In November I attended a conference sponsored by the new director of public prosecutions and organised, very well, by his department. The conference heard papers on four topics that were considered to be within the sphere of potential reform and/or improvement. The speakers were distinguished judges and lawyers from Hong Kong and other jurisdictions, from what might loosely be called the "prosecution side" and the "defence side". I was impressed by the high quality of the debates and the individual contributions. What was the outcome? Nothing yet, as far as I know. What will be the outcome in the long term? Well, I suspect very little or nothing.
Hong Kong is a very hard place to reform anything. Reforming the law is especially difficult. This was highlighted by an article in the Post by Cliff Buddle ("Ripe for repeal", October 24) and a letter by Geoffrey Booth ("Unfair laws can take a long time to be changed in HK", March 31). These were about the draconian money laundering laws in Hong Kong and referenced similar concerns raised earlier by (Phillip Bowring and Jake van der Kamp). Reform of money laundering was one of the topics at the conference. The surprising thing for me was that few participants were prepared to defend the current money laundering laws. Even those from prosecutions were cautiously, but fairly and very intelligently, critical. Two distinguished silks, one of whom was instrumental in drafting the relevant legislation, were brilliantly articulate in their criticism of the prevailing laws. One, very able, judge even inquired whether the present laws were a "thought crime".
A "slam dunk" for reform, one would have thought. We will see. If I could gamble freely in Hong Kong, I would bet no, or not likely. Why not? Law reform needs a sympathetic and vigorous political system to bring about any meaningful and lasting change.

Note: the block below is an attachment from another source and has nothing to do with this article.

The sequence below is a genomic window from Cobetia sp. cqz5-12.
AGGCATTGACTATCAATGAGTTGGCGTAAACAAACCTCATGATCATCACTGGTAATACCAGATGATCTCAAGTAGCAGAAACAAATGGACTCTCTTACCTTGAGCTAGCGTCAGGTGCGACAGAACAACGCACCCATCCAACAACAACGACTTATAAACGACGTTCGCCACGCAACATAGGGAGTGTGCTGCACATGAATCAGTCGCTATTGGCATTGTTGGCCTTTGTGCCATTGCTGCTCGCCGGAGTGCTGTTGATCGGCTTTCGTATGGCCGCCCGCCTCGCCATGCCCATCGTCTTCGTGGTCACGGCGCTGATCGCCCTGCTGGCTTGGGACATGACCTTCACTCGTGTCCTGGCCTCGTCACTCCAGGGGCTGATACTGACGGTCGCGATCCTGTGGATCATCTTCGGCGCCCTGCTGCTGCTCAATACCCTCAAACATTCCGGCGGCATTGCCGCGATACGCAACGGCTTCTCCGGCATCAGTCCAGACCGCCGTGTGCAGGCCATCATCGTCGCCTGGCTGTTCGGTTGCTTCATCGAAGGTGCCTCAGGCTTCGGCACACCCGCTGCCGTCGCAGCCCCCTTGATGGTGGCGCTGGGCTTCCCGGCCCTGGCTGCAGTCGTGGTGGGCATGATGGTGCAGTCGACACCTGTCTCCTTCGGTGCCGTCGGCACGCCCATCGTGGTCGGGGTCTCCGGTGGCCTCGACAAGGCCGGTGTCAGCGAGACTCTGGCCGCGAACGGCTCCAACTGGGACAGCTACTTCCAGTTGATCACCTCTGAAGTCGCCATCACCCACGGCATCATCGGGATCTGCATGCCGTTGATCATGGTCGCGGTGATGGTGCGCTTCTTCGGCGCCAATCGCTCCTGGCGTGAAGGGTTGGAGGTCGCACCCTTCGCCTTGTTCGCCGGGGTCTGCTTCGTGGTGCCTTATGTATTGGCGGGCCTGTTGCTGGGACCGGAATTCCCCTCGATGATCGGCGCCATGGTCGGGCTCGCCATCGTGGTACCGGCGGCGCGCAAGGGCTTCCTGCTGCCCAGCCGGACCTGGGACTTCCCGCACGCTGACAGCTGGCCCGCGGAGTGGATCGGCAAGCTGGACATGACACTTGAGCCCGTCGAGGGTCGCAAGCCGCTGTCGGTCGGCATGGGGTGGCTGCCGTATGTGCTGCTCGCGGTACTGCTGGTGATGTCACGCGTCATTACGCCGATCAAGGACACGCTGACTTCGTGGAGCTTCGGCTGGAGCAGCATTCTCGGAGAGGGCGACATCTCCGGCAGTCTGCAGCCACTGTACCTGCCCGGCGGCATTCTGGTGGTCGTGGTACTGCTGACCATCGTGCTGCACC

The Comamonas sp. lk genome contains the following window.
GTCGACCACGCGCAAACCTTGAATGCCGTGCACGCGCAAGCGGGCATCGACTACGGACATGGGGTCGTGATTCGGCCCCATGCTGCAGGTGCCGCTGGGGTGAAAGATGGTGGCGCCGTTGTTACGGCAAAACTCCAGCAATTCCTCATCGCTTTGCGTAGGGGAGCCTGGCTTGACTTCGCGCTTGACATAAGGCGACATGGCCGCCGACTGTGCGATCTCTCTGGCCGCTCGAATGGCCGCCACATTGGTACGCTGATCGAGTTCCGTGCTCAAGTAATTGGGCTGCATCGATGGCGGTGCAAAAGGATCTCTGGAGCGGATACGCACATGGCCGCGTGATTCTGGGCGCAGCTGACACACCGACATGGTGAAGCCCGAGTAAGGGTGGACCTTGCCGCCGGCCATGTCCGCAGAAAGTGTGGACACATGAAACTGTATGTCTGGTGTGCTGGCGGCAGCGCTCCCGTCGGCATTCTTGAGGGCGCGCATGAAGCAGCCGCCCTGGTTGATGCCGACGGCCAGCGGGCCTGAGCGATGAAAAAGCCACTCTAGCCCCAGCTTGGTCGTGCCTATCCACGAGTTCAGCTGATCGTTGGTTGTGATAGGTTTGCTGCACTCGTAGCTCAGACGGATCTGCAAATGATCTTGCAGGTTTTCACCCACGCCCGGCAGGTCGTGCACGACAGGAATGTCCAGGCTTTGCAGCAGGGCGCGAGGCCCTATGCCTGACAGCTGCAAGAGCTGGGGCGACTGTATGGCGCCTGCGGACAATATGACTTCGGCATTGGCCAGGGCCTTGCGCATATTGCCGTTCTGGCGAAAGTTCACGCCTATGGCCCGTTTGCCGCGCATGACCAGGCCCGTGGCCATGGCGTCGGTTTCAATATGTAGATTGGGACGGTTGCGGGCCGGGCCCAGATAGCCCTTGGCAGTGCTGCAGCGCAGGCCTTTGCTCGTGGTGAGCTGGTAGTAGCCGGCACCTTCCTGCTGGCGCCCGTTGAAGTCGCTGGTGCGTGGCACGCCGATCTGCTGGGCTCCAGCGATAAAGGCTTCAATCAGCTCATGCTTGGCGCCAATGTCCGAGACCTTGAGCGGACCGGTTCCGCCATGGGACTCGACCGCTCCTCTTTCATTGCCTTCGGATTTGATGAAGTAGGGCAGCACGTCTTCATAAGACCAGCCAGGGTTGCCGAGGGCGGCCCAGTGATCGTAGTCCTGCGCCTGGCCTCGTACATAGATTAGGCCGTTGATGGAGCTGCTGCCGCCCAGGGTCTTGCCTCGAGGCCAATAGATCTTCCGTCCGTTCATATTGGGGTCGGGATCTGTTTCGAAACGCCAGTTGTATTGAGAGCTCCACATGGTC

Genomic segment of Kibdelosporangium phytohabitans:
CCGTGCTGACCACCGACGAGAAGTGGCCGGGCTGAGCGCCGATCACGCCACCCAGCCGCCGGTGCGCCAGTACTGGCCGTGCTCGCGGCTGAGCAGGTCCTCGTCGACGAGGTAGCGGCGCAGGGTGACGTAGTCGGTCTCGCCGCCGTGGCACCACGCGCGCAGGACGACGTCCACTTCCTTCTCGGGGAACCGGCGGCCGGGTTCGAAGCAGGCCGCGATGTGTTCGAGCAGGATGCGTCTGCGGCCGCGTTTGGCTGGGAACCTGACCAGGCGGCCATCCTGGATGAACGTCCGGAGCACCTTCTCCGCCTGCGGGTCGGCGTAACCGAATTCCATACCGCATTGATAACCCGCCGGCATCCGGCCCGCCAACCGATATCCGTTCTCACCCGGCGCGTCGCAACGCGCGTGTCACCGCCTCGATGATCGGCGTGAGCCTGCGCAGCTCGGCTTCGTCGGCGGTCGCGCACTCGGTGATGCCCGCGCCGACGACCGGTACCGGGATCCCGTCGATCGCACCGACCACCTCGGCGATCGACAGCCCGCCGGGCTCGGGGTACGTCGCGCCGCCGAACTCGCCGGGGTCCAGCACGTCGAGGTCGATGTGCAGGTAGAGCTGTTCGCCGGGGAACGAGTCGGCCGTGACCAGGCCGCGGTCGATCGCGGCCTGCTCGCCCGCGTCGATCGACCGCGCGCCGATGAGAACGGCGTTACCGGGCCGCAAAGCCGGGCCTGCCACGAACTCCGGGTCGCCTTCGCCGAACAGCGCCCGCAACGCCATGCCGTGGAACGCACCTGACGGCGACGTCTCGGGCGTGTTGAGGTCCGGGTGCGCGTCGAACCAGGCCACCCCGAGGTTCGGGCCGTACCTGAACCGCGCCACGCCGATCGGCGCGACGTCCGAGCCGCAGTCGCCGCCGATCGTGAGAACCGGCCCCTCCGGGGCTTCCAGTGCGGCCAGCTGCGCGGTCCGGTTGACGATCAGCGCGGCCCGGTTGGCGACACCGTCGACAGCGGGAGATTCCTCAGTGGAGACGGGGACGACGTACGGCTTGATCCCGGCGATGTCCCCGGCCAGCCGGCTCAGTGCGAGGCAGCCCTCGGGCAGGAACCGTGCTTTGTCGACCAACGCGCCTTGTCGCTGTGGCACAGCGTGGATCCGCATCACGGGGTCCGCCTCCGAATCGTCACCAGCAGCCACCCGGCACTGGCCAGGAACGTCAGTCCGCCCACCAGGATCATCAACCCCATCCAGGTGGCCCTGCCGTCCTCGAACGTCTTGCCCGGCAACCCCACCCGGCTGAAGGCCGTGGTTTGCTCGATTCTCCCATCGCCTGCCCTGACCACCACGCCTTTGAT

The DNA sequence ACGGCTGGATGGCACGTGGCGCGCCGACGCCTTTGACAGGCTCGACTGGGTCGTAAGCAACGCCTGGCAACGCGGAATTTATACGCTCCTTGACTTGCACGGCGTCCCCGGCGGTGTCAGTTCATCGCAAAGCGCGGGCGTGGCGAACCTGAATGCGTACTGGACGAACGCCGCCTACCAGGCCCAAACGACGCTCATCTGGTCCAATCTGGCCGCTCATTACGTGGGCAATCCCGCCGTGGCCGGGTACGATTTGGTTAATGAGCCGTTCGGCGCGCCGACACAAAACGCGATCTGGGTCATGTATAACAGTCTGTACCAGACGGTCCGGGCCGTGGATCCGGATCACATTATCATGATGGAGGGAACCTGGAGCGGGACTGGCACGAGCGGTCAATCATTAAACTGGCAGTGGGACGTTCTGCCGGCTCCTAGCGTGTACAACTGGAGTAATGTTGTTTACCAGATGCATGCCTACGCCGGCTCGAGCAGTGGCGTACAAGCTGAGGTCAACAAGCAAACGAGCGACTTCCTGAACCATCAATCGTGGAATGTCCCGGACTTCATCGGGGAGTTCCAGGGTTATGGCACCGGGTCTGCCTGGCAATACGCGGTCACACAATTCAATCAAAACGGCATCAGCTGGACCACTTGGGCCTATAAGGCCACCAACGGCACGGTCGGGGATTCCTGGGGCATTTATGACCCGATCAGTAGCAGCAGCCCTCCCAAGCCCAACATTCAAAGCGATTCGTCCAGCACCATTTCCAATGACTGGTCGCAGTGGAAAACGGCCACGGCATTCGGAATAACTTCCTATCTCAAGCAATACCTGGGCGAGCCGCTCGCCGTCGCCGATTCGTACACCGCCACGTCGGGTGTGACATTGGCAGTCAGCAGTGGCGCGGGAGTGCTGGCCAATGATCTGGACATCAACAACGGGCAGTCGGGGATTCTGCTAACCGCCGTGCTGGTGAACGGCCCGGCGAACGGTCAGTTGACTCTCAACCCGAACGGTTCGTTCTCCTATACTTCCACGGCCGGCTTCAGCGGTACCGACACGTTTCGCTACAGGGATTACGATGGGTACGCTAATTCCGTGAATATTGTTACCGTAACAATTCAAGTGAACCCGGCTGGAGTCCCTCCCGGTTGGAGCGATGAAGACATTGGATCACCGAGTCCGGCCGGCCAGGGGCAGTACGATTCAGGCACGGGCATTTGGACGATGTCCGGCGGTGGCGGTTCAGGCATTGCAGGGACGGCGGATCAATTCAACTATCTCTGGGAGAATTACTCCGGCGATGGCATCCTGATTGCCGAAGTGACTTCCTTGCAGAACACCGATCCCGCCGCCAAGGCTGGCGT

Many reforms to the criminal justice system in other parts of the world were the result of grass-roots activism, personal commitment on the parts of individuals and/or groups of legislators and research into problems caused by certain substantive criminal laws or rules of evidence and procedure. We have very few of these things here. We have a top-down political system in which, if the government is not interested it does not happen. We have political stasis, which always leads to stagnation and deterioration in all parts of public life. A system in which nothing moves forward is going to become decadent and not fit for purpose eventually.
I hope to contribute my own views on necessary, desirable reforms and improvements within our criminal justice system over the coming months. One of the main problems is that law has become a monopoly for lawyers; never a good idea in a society that is or strives to be free, open and democratic.
Andrew Raffell is a consultant at Chinese University and has been a practising criminal barrister in Hong Kong for 26 years